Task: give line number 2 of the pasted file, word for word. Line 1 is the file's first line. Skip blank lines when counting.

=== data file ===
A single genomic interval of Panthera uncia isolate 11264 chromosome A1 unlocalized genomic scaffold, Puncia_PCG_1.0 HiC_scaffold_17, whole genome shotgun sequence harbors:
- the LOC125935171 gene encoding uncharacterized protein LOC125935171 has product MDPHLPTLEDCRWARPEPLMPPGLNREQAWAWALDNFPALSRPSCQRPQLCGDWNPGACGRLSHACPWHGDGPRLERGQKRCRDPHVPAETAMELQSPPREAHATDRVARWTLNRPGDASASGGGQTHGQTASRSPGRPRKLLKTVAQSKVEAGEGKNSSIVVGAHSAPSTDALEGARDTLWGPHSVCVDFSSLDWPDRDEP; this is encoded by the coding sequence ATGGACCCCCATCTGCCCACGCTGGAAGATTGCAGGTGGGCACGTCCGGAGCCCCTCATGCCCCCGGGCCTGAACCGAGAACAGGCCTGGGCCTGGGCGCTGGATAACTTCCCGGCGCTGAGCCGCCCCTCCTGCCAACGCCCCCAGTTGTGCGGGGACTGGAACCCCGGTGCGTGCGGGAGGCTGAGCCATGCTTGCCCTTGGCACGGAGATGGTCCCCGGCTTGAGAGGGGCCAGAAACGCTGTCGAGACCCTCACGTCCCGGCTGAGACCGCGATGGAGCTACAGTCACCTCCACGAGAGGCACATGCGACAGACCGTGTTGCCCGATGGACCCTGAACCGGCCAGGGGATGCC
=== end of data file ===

- the LOC125935171 gene encoding uncharacterized protein LOC125935171 has product MDPHLPTLEDCRWARPEPLMPPGLNREQAWAWALDNFPALSRPSCQRPQLCGDWNPGACGRLSHACPWHGDGPRLERGQKRCRDPHVPAETAMELQSPPREAHATDRVARWTLNRPGDASASGGGQTHGQTASRSPGRPRKLLKTVAQSKVEAGEGKNSSIVVGAHSAPSTDALEGARDTLWGPHSVCVDFSSLDWPDRDEP; this is encoded by the coding sequence ATGGACCCCCATCTGCCCACGCTGGAAGATTGCAGGTGGGCACGTCCGGAGCCCCTCATGCCCCCGGGCCTGAACCGAGAACAGGCCTGGGCCTGGGCGCTGGATAACTTCCCGGCGCTGAGCCGCCCCTCCTGCCAACGCCCCCAGTTGTGCGGGGACTGGAACCCCGGTGCGTGCGGGAGGCTGAGCCATGCTTGCCCTTGGCACGGAGATGGTCCCCGGCTTGAGAGGGGCCAGAAACGCTGTCGAGACCCTCACGTCCCGGCTGAGACCGCGATGGAGCTACAGTCACCTCCACGAGAGGCACATGCGACAGACCGTGTTGCCCGATGGACCCTGAACCGGCCAGGGGATGCC